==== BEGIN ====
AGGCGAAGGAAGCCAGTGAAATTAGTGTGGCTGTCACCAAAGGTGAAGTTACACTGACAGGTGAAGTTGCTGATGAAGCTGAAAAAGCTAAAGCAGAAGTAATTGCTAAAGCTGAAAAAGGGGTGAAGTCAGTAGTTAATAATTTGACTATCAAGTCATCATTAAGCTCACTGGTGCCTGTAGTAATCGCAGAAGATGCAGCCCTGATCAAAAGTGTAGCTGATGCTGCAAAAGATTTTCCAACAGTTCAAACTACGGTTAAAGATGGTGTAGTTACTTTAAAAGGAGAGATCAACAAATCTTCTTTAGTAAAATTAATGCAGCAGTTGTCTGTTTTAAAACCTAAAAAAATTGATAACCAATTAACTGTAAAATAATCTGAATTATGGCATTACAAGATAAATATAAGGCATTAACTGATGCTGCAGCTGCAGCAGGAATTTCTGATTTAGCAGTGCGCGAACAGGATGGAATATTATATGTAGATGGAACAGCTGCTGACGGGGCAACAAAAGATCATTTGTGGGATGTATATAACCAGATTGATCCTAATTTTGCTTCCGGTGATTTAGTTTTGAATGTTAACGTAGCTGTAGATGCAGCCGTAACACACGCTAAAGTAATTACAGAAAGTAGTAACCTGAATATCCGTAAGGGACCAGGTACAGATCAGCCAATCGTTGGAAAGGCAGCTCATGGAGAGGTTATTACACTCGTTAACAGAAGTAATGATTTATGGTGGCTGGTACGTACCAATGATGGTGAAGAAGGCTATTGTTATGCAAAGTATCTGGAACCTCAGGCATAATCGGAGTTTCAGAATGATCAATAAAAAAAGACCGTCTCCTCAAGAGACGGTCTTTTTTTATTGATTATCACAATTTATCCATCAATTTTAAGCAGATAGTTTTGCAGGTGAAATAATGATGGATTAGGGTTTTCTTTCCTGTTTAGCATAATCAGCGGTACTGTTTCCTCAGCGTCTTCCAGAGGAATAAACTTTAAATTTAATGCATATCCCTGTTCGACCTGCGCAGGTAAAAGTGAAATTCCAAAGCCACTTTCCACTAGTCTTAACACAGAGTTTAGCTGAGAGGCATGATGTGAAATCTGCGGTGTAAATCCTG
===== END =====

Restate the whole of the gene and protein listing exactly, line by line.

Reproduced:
AGGCGAAGGAAGCCAGTGAAATTAGTGTGGCTGTCACCAAAGGTGAAGTTACACTGACAGGTGAAGTTGCTGATGAAGCTGAAAAAGCTAAAGCAGAAGTAATTGCTAAAGCTGAAAAAGGGGTGAAGTCAGTAGTTAATAATTTGACTATCAAGTCATCATTAAGCTCACTGGTGCCTGTAGTAATCGCAGAAGATGCAGCCCTGATCAAAAGTGTAGCTGATGCTGCAAAAGATTTTCCAACAGTTCAAACTACGGTTAAAGATGGTGTAGTTACTTTAAAAGGAGAGATCAACAAATCTTCTTTAGTAAAATTAATGCAGCAGTTGTCTGTTTTAAAACCTAAAAAAATTGATAACCAATTAACTGTAAAATAATCTGAATTATGGCATTACAAGATAAATATAAGGCATTAACTGATGCTGCAGCTGCAGCAGGAATTTCTGATTTAGCAGTGCGCGAACAGGATGGAATATTATATGTAGATGGAACAGCTGCTGACGGGGCAACAAAAGATCATTTGTGGGATGTATATAACCAGATTGATCCTAATTTTGCTTCCGGTGATTTAGTTTTGAATGTTAACGTAGCTGTAGATGCAGCCGTAACACACGCTAAAGTAATTACAGAAAGTAGTAACCTGAATATCCGTAAGGGACCAGGTACAGATCAGCCAATCGTTGGAAAGGCAGCTCATGGAGAGGTTATTACACTCGTTAACAGAAGTAATGATTTATGGTGGCTGGTACGTACCAATGATGGTGAAGAAGGCTATTGTTATGCAAAGTATCTGGAACCTCAGGCATAATCGGAGTTTCAGAATGATCAATAAAAAAAGACCGTCTCCTCAAGAGACGGTCTTTTTTTATTGATTATCACAATTTATCCATCAATTTTAAGCAGATAGTTTTGCAGGTGAAATAATGATGGATTAGGGTTTTCTTTCCTGTTTAGCATAATCAGCGGTACTGTTTCCTCAGCGTCTTCCAGAGGAATAAACTTTAAATTTAATGCATATCCCTGTTCGACCTGCGCAGGTAAAAGTGAAATTCCAAAGCCACTTTCCACTAGTCTTAACACAGAGTTTAGCTGAGAGGCATGATGTGAAATCTGCGGTGTAAATCCTG